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How to Digital Detox When You Work from Home

The fact that so many hundreds of careers can be accomplished from one’s computer, at one’s kitchen table, with flexible hours is a magnificent thing. The trouble is that careers of this type showed up overnight with no outline of job etiquette or expectations. The upshot is that many people make money from home, using the internet, boasting flexible hours and yet, are experiencing fatigue and frustration in their chosen careers.

The problem? Unlike a job in a brick-and-mortar establishment, working on the internet is a job that never ends. You don’t have to go home at 5:00pm, you don’t have to stay away from the office over Saturday and Sunday and you don’t have to use up your paid time off. You also don’t have to get dressed to go to work, don’t have to get out of bed to go to work, and definitely don’t have to look nice for anyone you will see at work. Sounds a bit depressing right?

What can help this demoralizing, downward spiral? You said it. A digital detox. Why? Because you will never experience time off of work if your storefront (a.k.a. your screen) is constantly available to you.

A side note to those of you that don’t work from home: this message is for you too! No matter what profession you are in, if you are answering work-related texts at 11:00pm, if you’re hearing from business associates or colleagues on your days off, and if you’re worried about missing your work emails when you go on vacation this message is for you too. Because, whether you work at home or not, today’s invasive amounts of technology have made us too accessible to our jobs.

Here are a couple tips for maintaining digital boundaries when you work from home:

Set Up An Office

Whether you blog 4-6hrs a week or work 8-10hrs a day on the internet you should consider setting up a space in your house that is exclusive to work; basically, an office. And this isn’t to emphasize that only work is done in this space, but that work is only done in this space. Get it? Don’t drag your laptop around so that you end up working alternately on the couch, at the kitchen table and in bed. Craft a space that is comfortable, quiet, well-lit, equipped with paper, pens, a charging cord and whatever else you might need.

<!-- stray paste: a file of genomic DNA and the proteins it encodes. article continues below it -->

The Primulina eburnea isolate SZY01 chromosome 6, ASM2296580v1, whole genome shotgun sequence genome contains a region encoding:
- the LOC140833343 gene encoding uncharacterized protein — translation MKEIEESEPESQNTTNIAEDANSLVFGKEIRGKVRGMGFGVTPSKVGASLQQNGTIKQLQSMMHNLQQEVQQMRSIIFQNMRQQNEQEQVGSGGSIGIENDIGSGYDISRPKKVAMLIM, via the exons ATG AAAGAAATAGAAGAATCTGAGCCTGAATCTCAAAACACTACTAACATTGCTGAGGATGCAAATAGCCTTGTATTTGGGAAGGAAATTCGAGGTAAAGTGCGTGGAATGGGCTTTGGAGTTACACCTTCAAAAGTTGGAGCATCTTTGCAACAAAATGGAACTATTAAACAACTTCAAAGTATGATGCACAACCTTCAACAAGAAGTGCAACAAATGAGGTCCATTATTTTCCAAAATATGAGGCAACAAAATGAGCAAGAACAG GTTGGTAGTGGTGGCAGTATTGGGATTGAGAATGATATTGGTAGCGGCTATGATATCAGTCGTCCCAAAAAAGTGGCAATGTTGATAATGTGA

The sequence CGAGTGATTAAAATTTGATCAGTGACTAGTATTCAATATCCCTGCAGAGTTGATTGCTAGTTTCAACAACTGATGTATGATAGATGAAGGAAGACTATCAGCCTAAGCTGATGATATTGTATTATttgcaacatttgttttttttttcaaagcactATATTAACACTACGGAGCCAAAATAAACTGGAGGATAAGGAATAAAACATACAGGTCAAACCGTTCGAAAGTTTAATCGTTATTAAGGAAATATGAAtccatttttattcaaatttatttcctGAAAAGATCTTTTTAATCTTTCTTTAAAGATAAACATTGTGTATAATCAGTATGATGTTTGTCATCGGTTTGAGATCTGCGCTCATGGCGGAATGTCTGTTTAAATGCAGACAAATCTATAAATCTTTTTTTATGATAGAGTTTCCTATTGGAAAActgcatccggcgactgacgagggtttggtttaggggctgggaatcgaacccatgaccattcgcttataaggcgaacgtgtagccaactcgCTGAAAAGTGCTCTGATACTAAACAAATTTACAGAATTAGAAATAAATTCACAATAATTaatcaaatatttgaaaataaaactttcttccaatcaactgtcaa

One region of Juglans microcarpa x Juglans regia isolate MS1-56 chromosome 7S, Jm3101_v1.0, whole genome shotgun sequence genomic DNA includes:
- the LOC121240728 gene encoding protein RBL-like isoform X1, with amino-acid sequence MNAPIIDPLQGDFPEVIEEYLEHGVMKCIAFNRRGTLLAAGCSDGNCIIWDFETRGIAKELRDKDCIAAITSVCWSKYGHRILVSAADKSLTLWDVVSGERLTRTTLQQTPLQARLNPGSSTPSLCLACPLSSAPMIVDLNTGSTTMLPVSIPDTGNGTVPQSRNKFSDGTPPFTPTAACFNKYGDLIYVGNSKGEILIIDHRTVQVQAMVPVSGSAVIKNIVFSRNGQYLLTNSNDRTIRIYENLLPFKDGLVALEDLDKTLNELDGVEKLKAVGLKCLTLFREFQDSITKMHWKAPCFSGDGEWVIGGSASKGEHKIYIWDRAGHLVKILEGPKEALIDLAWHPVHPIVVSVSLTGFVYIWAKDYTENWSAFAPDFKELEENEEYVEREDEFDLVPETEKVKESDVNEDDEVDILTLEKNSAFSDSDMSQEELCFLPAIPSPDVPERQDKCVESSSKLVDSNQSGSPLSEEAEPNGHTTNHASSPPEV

Act Like It’s An Office and Observe Regular Hours

Once you’ve set up an office act like it’s an office. Once in a while the flexibility of working at home may mean working in your pajamas. But on a daily basis this can build up a subtle feeling of depression. Before you sit down at your “office” for the day prepare yourself physically. Take a shower, put on some nice looking clothes and get a little bit of exercise or movement to wake yourself up mentally. Don’t drag your phone around through the house. Sit down at the desk to use it and then allow yourself to be free from it when you go into the kitchen to make lunch or go outside to stretch your legs.

You don’t have to pack up and leave at 4:30pm on Friday because you work at home, but believe me, those people that do experience a sense of relief that internet freelancers don’t experience. Set a time limit on work and stop when you’ve reached that time limit.

Allow Yourself to Be Interrupted